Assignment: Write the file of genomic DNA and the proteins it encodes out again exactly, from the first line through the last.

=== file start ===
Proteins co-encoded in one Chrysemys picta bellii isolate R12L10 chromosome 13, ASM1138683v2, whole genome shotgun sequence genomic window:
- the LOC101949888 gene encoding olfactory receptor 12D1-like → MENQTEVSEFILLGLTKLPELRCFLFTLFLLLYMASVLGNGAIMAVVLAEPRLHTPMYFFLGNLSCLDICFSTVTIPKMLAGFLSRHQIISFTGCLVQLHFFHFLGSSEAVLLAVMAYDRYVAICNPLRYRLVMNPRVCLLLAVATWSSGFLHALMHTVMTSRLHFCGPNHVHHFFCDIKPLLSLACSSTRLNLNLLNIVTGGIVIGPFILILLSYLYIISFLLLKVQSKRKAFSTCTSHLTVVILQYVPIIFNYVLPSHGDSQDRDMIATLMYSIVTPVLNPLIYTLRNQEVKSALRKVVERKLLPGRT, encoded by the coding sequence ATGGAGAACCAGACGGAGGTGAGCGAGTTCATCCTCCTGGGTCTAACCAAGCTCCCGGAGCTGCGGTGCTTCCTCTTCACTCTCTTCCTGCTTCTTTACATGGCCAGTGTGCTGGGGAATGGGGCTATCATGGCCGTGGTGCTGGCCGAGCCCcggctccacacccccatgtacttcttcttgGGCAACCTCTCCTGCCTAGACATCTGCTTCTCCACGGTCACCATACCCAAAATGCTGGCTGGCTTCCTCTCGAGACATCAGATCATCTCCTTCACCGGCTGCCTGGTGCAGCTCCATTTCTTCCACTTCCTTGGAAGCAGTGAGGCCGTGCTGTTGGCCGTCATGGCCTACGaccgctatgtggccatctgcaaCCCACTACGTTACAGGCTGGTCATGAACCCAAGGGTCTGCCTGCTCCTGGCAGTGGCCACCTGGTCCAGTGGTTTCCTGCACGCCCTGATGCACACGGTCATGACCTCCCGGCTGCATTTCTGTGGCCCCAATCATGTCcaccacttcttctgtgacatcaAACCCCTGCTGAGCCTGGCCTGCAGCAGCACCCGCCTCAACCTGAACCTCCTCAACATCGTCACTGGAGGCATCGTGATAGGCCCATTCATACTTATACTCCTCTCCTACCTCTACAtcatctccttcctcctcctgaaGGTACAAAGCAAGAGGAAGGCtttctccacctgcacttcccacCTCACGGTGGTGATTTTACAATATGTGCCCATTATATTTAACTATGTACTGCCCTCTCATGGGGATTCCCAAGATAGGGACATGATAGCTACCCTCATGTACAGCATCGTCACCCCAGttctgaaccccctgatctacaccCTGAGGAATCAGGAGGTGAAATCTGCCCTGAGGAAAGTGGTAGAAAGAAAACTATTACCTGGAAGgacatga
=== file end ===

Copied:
Proteins co-encoded in one Chrysemys picta bellii isolate R12L10 chromosome 13, ASM1138683v2, whole genome shotgun sequence genomic window:
- the LOC101949888 gene encoding olfactory receptor 12D1-like → MENQTEVSEFILLGLTKLPELRCFLFTLFLLLYMASVLGNGAIMAVVLAEPRLHTPMYFFLGNLSCLDICFSTVTIPKMLAGFLSRHQIISFTGCLVQLHFFHFLGSSEAVLLAVMAYDRYVAICNPLRYRLVMNPRVCLLLAVATWSSGFLHALMHTVMTSRLHFCGPNHVHHFFCDIKPLLSLACSSTRLNLNLLNIVTGGIVIGPFILILLSYLYIISFLLLKVQSKRKAFSTCTSHLTVVILQYVPIIFNYVLPSHGDSQDRDMIATLMYSIVTPVLNPLIYTLRNQEVKSALRKVVERKLLPGRT, encoded by the coding sequence ATGGAGAACCAGACGGAGGTGAGCGAGTTCATCCTCCTGGGTCTAACCAAGCTCCCGGAGCTGCGGTGCTTCCTCTTCACTCTCTTCCTGCTTCTTTACATGGCCAGTGTGCTGGGGAATGGGGCTATCATGGCCGTGGTGCTGGCCGAGCCCcggctccacacccccatgtacttcttcttgGGCAACCTCTCCTGCCTAGACATCTGCTTCTCCACGGTCACCATACCCAAAATGCTGGCTGGCTTCCTCTCGAGACATCAGATCATCTCCTTCACCGGCTGCCTGGTGCAGCTCCATTTCTTCCACTTCCTTGGAAGCAGTGAGGCCGTGCTGTTGGCCGTCATGGCCTACGaccgctatgtggccatctgcaaCCCACTACGTTACAGGCTGGTCATGAACCCAAGGGTCTGCCTGCTCCTGGCAGTGGCCACCTGGTCCAGTGGTTTCCTGCACGCCCTGATGCACACGGTCATGACCTCCCGGCTGCATTTCTGTGGCCCCAATCATGTCcaccacttcttctgtgacatcaAACCCCTGCTGAGCCTGGCCTGCAGCAGCACCCGCCTCAACCTGAACCTCCTCAACATCGTCACTGGAGGCATCGTGATAGGCCCATTCATACTTATACTCCTCTCCTACCTCTACAtcatctccttcctcctcctgaaGGTACAAAGCAAGAGGAAGGCtttctccacctgcacttcccacCTCACGGTGGTGATTTTACAATATGTGCCCATTATATTTAACTATGTACTGCCCTCTCATGGGGATTCCCAAGATAGGGACATGATAGCTACCCTCATGTACAGCATCGTCACCCCAGttctgaaccccctgatctacaccCTGAGGAATCAGGAGGTGAAATCTGCCCTGAGGAAAGTGGTAGAAAGAAAACTATTACCTGGAAGgacatga